In 'Bates Motel' Season 2, Here's What You Can Look Forward To
It's been a long time, but it's finally time to check back in to A&E drama Bates Motel. Season 2 of Bates Motel premieres March 3, and if the trailer is any indication, the sophomore season will be even grittier and darker than the show's first.
For those of you who haven't watched this contemporary prequel to Hitchcock's famous film Psycho, the show centers on the ill-fated relationship between a motel-owning mother and her son. Norman Bates (Freddie Highmore) is the shy, sweet son of Norma Bates (Vera Farmiga), a woman with a dark past and more emotional baggage than she can keep hidden. High schooler Norman loves his mother, and seems like a genuinely good kid, which is unfortunate given that we know Norman and Norma's eventual fate. (Spoiler alert: Norman murders — and then, impersonates — Norma). But while Norman seems sweet, he's got a side of his personality that is hidden from even himself — Norman killed his father while he was in a dissociative state and doesn't remember doing so.
Norma and Norman move to White Pine Bay after the death of Norman's father, where they buy the famous Bates Motel and begin to "start over" in their new town. Unfortunately, trouble follows the Bates family. In the very first episode we see Norma kill the former motel owner after he attacks and rapes her — and helps Norman cover up the crime by disposing of the body. Norma's son and Norman's half-brother Dylan (Max Thierot) also brews trouble in White Pine Bay when he becomes entangled in the drug industry that keeps the small town afloat.
If only drugs were the only secret that White Pine Bay was keeping under wraps. White Pine Bay is a small town with big secrets, and Norma and Norman have moved into its hub of criminal activity. It turns out that the motel that Norma bought used to be a front for a human trafficking ring that Norma's new boyfriend — a cop, no less — happens to be a part of. Norma spends the rest of the season keeping the ringleader of the town away from her and her family... until the town Sheriff finally kills him, consequence-free. Because in a town without rules, why play by them?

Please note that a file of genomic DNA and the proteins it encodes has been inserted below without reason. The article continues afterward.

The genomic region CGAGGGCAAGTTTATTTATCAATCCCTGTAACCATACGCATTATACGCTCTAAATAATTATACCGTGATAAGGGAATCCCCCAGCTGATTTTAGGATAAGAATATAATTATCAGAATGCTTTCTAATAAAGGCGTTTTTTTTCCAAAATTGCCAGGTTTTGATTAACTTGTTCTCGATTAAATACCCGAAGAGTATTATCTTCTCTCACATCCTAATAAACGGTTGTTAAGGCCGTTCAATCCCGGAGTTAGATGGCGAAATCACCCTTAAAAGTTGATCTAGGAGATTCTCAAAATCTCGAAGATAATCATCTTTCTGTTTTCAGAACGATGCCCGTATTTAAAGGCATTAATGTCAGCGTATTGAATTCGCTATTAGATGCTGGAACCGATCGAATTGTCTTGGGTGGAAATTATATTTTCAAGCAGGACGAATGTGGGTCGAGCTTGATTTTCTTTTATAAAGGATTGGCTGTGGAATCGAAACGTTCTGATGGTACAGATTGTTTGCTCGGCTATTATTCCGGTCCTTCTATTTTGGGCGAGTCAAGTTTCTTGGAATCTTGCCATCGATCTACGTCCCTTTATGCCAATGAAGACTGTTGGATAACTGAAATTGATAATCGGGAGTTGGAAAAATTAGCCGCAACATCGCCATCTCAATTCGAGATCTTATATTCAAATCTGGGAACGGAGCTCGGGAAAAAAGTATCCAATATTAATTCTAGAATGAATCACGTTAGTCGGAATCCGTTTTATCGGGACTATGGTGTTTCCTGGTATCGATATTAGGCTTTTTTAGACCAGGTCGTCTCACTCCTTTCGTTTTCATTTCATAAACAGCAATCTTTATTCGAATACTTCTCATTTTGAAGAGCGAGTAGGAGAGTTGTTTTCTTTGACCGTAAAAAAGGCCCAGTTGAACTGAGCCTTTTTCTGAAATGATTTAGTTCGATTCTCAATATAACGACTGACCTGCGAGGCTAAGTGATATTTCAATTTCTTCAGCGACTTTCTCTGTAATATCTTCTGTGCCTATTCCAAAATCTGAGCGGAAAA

But while the town is full of crime and sketchy characters, the real person we are concerned about is Highmore's Norman. Like Norma, this kid has buckets upon buckets of issues. Some of them are normal, like, for example, falling in love with the beautiful Bradley (Nicola Peltz) who turns out to have a boyfriend. Some of them are a little more dangerous, like the fact that he is prone to blackouts and random, forgotten bursts of violence, sometimes against members of his own family and friends.
This is a problem given the circumstances of the season finale. After a school dance, Norman goes to his pretty teacher, Miss Watson's, house. We then see Norman back at his home, completely blacked out... and then see Miss Watson's body, throat slashed, on the floor of her bedroom.
Did Norman kill his teacher, or is she another one of White Pine Bay's victims? That's where we'll pick up when Bates Motel returns, and we think that the show has a few more secrets to unbury. Bates Motel works because it has layers and layers of darkness that we slowly uncover, all while rooting for a protagonist whom we know will succumb to it in the end — if he hasn't already — and one who will be the victim of that darkness. I'm excited to see where the Bates family — and this creepy little town — will go come March 3.
Until then, check out the trailer for Season 2, and never, ever be able to listen to "Mr. Sandman" in the same way again.